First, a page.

Using Test Automation Tools to Test Different Browsers

August 12, 2013

For the purpose of this article on test automation tools we are going to focus on Test Complete and creating a script to cover multiple different browser types with multiple windows. Now on the surface this can look very complicated. With Test Complete though we can use parametrization in name mapping to simplify this. What we need to do is first create the script for just one browser type (say Internet Explorer). After that we’ll implement parametrization in the name map and we’ll be able to execute the same test script for different browser types.

The process we’ll follow for this is outlined below:

1. create a new project
2. add Internet Explorer as a tested application
3. record the test against Internet Explorer
4. Add FireFox as a tested application
5. Add project variables for the browser type (and index)
6. use these project variables in the name map
7. add IF/THEN conditions in the script
8. map additional FireFox objects

With test automation tools the key is really to get the process correct. Follow the right process (like the one we’ve outlined above) will give you the frame work to build quite complex scripts which can manage the complexities that different browsers present to automation tools. The biggest problem this presents is that some objects are rendered differently. So for example a pop up window in one type will have a particular object name and in another a completely different object name. This isn’t something that many test automation tools manage well. With the right process though you can deal with this simply and quickly.

Let’s say we are going to use IE7 and Firefox in our example. We’ll start with Internet Explorer:

If you open an IE window (Assumed that no other IE’s are open), then testcomplete will use the following process name to identify the objects.

Sys.Process(“iexplore”,1) : Here “iexplore” is the process name & the index is 1

If you open another window while that above is opened, then this new window will be identified using the following process name.

Sys.Process(“iexplore”,2) : Here “iexplore” is the process name but the index is 2

Now, if you want to click a button in the first window, you need to write the script as follows.

Sys.Process(“iexplore”,1) .Page(“”).button(“submit”) .Click()

If you want to click a button in second window you need to write the following script.

Sys.Process(“iexplore”,2) .Page(“”).button(“close”) .Click()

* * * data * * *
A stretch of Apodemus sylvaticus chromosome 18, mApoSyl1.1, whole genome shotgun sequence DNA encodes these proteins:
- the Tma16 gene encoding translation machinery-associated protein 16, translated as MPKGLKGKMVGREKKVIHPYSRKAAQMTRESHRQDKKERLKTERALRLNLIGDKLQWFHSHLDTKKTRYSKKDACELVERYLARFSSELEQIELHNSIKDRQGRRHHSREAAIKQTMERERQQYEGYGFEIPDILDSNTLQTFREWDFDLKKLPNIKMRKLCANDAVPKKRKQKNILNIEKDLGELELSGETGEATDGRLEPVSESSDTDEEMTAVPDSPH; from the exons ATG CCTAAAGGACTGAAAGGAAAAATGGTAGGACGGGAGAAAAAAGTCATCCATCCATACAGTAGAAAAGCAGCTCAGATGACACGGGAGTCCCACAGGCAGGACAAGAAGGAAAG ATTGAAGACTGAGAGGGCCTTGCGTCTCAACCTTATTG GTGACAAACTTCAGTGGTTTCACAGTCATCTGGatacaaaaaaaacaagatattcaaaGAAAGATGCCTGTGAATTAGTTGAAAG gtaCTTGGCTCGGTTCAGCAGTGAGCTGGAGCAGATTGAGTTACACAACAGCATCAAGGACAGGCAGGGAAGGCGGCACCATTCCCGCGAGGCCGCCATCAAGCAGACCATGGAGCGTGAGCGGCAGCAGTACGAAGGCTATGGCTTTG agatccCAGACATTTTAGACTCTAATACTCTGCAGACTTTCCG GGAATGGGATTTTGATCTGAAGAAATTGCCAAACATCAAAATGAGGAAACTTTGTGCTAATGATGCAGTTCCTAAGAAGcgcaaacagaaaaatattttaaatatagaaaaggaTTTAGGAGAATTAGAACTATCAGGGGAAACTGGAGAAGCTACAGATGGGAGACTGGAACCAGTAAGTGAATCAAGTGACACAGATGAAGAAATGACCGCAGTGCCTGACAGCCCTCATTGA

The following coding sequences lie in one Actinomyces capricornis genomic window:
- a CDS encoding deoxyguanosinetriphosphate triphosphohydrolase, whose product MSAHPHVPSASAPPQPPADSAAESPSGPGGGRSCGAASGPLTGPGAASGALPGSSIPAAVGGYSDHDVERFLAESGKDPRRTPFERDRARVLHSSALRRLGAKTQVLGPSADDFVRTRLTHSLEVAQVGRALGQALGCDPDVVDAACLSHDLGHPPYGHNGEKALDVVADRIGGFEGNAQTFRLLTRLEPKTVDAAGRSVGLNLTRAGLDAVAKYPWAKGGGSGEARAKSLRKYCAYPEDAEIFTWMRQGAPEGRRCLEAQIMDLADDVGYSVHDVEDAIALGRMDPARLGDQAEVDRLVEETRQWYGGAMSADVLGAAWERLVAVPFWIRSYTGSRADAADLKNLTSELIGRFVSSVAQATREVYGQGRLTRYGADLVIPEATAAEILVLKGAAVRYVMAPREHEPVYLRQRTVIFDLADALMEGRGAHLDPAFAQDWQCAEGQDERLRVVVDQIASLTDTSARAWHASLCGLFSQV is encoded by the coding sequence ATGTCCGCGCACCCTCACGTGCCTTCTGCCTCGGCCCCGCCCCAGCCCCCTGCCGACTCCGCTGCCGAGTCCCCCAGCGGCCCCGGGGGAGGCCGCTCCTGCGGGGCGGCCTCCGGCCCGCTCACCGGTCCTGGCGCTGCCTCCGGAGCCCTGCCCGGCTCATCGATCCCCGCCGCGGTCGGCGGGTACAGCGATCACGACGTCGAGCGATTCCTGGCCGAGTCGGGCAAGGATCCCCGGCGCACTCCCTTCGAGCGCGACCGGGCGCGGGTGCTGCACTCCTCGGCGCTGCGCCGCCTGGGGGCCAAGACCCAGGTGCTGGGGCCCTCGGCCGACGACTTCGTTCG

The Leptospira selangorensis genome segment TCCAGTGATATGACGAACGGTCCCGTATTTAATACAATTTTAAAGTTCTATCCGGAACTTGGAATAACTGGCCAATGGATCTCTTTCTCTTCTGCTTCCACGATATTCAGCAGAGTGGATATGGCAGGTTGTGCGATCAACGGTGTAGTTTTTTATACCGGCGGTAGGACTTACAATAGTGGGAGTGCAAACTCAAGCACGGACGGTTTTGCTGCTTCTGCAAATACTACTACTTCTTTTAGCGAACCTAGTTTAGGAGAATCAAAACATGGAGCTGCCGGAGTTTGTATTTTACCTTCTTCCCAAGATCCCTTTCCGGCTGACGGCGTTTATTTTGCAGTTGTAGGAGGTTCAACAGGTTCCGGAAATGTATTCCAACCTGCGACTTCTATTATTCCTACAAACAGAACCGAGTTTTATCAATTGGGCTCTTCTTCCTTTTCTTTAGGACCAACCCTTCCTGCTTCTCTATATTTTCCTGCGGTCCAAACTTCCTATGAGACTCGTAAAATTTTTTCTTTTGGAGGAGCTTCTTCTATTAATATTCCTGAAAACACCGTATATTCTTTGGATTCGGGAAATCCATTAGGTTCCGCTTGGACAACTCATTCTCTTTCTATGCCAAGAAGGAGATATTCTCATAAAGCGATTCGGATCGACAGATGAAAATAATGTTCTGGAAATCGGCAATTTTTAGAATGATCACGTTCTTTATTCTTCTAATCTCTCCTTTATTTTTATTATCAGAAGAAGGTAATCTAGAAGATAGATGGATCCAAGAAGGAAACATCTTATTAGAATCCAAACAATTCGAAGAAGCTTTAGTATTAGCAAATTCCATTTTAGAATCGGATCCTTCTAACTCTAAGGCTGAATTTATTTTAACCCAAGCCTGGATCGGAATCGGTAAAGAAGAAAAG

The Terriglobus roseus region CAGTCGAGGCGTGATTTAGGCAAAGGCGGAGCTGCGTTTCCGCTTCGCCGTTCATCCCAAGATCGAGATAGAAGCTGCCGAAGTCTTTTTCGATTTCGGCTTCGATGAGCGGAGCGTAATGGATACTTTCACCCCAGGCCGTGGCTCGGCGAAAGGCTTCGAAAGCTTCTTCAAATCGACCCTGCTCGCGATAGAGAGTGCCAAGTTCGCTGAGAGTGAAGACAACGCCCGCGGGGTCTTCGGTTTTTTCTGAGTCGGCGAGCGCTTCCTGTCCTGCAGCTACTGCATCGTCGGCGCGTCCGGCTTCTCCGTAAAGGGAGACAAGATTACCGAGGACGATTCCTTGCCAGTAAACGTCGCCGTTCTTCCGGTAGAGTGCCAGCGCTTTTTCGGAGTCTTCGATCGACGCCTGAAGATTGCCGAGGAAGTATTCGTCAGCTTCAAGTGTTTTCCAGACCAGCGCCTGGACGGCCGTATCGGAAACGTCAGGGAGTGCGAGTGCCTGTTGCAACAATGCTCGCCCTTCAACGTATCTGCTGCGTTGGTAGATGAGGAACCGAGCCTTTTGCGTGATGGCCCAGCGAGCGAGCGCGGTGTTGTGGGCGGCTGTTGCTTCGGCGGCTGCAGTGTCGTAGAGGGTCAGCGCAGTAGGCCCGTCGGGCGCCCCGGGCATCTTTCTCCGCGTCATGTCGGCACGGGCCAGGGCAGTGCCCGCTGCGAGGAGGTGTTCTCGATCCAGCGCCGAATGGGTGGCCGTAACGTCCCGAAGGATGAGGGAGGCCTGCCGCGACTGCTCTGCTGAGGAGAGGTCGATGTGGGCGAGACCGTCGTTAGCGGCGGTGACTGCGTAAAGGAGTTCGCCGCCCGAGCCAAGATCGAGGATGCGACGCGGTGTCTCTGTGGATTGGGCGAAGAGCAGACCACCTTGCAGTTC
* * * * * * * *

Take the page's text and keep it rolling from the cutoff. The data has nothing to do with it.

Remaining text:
So the following test automation tool script will click “submit” button in first & close button in 2nd. After that it will click “continue” button in the first.


The above steps are applicable to Firefox too. To execute the same scenarios in Firefox, we can use the following code. Here we have changed only the process name.


Let us say that you are creating name mapping for this “Sys.Process(“iexplore”,1)”. Here we have used ProcessName & index properties.


So, after creating the name map entry & Aliases for all the objects (page & button objects), if we use the following code, it will click button in the first window.


Now if you want to write the code in your test automation tool to click the button in the second window, you need to create new browser process name mapping. However, this window has a different index value. So the first name map entry we created for the object cannot be used. If you want to do same for firefox, you need to create 4 name map entries. You’ll also need to write a separate script for IE & Firefox.

However, if we change the index & process name values in the name mapping of first IE, we can make the test automation tool recognize the objects in any browsers. For this we need to parameterize the ProcessName & index values using Project Variables. To parameterize these values, do the following steps.

1) Create two project variables in Project Variable window.


2) Now double click on ‘Name Mapping’ project item & open the ‘Name Mapping’ Editor. Select the “BrowserProcess” item.


3) Now click on ProcessName value. It will show an Ellipsis button. Click on that button.


4) It will open the following window.


5) In which select “Mode” value as “Project Variable”.


6) In “Type” combobox, select a correct project variable. Here we are going to select “browserName”.


7) Now click OK button. Now if you see the Name mapping editor, it will be as below.


8 ) In the same way, parameterize the ‘Index’ value. After doing this, the name mapping for “BrowserProcess” will be displayed as below.


9) Now you can use the following code to execute above mentioned scenario in IE.


10) Now, in Project variable window, if we change the default value of ‘browserName’ as ‘firefox’, the same code will work for Firefox also.


You can see with this test automation tool code we can use Project Variables to create a common script for different browsers.

For IE8 or IE9, there will be a small difference. If we open a first instance of IE8, it will run two “iexplore” processes. It means that, the following names will be recognized in the first IE only.



If you want to perform action in 2nd IE you have to use any one of the following names.



If you use IE8 or IE9 the following code will perform above mentioned scenario.


But this code will not work for Firefox. So you should use ‘if..Else’ condition to assign browserIndex value.


So in conclusion we must create the initial script within our test automation tool for one particular browser. Then we use the process outline above to develop that script to handle the way the different browser types present the same objects in different ways. The simplest way to do this is to parametrize the objects in the name map and then use IF/THEN statements to manage the objects which are rendered differently.